Paslode Nail Guns - China

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Well, just to let you guys know, I have been made aware of a very unfortunate piece of information. Paslode has decided to have their major internal components for the cordless nail gun group, to be manufactured and machined in China. This may not sound like much, but this amounts to 95 % of the internal workings of the gun. This will include all framers as well as trimmers. This will more than likely lead to more failures in the field, and God knows when we pay as much for these tools as we do, we expect them to work ! Oh well, another quality tool down the crapper !!!
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<A Concerned Woodworker> wrote in message

Yeah, just like that "made in Japan" crap....
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<A Concerned Woodworker> wrote in message

If you think made in China means poor quality, you are sadly mistaken. The reason more is going to China is because the Chinese are willing to build the products for the what they are really worth. There really is no reason in the world that a nail gun should cost $300, other than to pay a high salary. I have to say, high union labor is running more jobs off to over seas manufacturers. It aint rocket science to build a nail gun and yet the workers here think that they should be paid rocket science wages.
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snipped-for-privacy@swbell.net says...

Yeah, and management deserves every dime they get. Those damn workers are just killing the whole country.
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says...> Yeah, and management deserves every dime they get. Those damn workers

Well I was not going to go that far but, you said it for me. LOL
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Leon wrote:

You are a tool if you think that management is worth more than the hands that build the tools!
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USENET READER wrote:

Well, let's see. What do those hands do when the parts don't arrive? What do they do when the finished product is standing in a pile at the end of the assembly line? What do they do when one of the machines on the line goes down? Which one of them sends out the bills to the customers?
Sorry, the Russians thought it was that simple and shot all the managers. They still haven't recovered.
--
--John
to email, dial "usenet" and validate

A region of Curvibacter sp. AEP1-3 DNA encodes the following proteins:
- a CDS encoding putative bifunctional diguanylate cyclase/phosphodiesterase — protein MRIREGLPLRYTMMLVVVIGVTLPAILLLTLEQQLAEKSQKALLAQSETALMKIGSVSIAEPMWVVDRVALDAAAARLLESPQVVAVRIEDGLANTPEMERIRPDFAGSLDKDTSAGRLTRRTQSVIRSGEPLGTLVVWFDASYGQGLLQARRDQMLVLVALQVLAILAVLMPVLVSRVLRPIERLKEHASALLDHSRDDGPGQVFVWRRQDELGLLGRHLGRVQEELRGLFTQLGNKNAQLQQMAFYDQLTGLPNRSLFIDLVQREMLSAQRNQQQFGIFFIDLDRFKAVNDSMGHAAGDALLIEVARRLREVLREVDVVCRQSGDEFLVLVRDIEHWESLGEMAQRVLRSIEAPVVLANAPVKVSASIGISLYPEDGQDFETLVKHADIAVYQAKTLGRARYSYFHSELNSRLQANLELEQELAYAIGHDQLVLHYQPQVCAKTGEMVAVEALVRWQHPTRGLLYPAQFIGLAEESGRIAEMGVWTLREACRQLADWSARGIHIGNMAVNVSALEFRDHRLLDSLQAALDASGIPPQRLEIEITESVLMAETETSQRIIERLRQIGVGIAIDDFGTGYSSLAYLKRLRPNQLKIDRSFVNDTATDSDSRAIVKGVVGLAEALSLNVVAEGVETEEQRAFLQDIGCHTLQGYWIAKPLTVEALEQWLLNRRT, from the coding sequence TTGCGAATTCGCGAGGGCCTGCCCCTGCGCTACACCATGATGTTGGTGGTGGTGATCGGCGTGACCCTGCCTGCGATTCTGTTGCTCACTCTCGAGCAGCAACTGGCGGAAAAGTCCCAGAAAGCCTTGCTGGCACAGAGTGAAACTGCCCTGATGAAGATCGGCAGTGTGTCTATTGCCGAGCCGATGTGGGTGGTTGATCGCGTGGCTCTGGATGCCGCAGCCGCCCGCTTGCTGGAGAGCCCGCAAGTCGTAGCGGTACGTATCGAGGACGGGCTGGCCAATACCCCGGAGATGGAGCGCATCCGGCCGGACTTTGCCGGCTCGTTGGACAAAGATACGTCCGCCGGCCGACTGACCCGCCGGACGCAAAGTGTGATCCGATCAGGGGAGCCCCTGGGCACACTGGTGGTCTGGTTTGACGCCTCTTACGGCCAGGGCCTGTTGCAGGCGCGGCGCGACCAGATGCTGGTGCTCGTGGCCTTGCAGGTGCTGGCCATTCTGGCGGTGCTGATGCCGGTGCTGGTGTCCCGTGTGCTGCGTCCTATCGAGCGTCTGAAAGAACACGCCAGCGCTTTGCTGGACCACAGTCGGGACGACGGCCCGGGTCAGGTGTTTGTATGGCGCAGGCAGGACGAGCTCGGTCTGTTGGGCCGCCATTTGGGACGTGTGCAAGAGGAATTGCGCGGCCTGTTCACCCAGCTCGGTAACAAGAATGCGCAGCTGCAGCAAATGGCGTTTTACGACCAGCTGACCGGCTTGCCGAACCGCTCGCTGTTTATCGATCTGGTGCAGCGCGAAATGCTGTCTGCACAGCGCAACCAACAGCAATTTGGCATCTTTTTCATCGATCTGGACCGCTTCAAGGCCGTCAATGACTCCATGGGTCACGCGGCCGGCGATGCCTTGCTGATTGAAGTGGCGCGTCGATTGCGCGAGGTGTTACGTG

Click to see the full signature.
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Leon wrote: ...

While there's a kernel of truth in the argument that some union labor may be overpriced, there's the problem that in the other country 10% of the wage here is sufficient to live quite well, whereas here it wouldn't be sufficient even if the individual economized to the extreme...
So, as in any <real> issue, the problems are much more complex than such simplistic descriptions or solutions...
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One area that has not been discussed is the wholesale piracy of intellectual property by the Chinese - this ranges from hi-tech to low tech. When you do not have to do R&D to develop an item your production cost is lower. . .
Also there was an article in Business Week a couple of months ago about counterfeit products - it was scary as counterfeits may not be made to the same spec and could cause injury or loss of life.
Products made in China can be high quality but my experience is that is generally not the rule - I do have a Canon copier made in China that is of the same quality of one made in Japan.
I was surprised recent on a visit to Lowes to see an Ingersol-Rand ratchet (made in China) sitting next to a Campbell Hausfield (made in Taiwan). The IR was about 2.5X the price of the CH and appeared to be of equal quality - what seems to be happening is that many companies are going to China and the execs apologize for losing local jobs as they line their own pockets. . .
BillyB
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I got back from a visit to China over the Christams holidays and saw a couple things that speak to the comments below. As to the cost of living - yep, you can live cheap in China. There were about 15 of us at 2 tables in a VERY GOOD restaurant in Guanzhou. All together over 20 dishes and when we were finished there was a good deal of food left over. Cost? - less that $100.00. Also in Guanzhou saw some USB key chain storage units. 128 MB for about $12.00. You can retire in relative comfort for about $200/month there although you will be giving up a few things that most probably see as essential here.
At the same time while crossing a bridge to head home, saw maybe a dozen people selling pirated software. Most was of music and groups I never heard of.

intellectual
do
quality -

the
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Kevin wrote:

Like quality health care, democracy, freedom of speech, etc. Can't wait to see how fast Bush starts to force retirees to move to China to make their SOcial Security checks go further - wait until you live next to a chicken slaughter house and come down with SARS.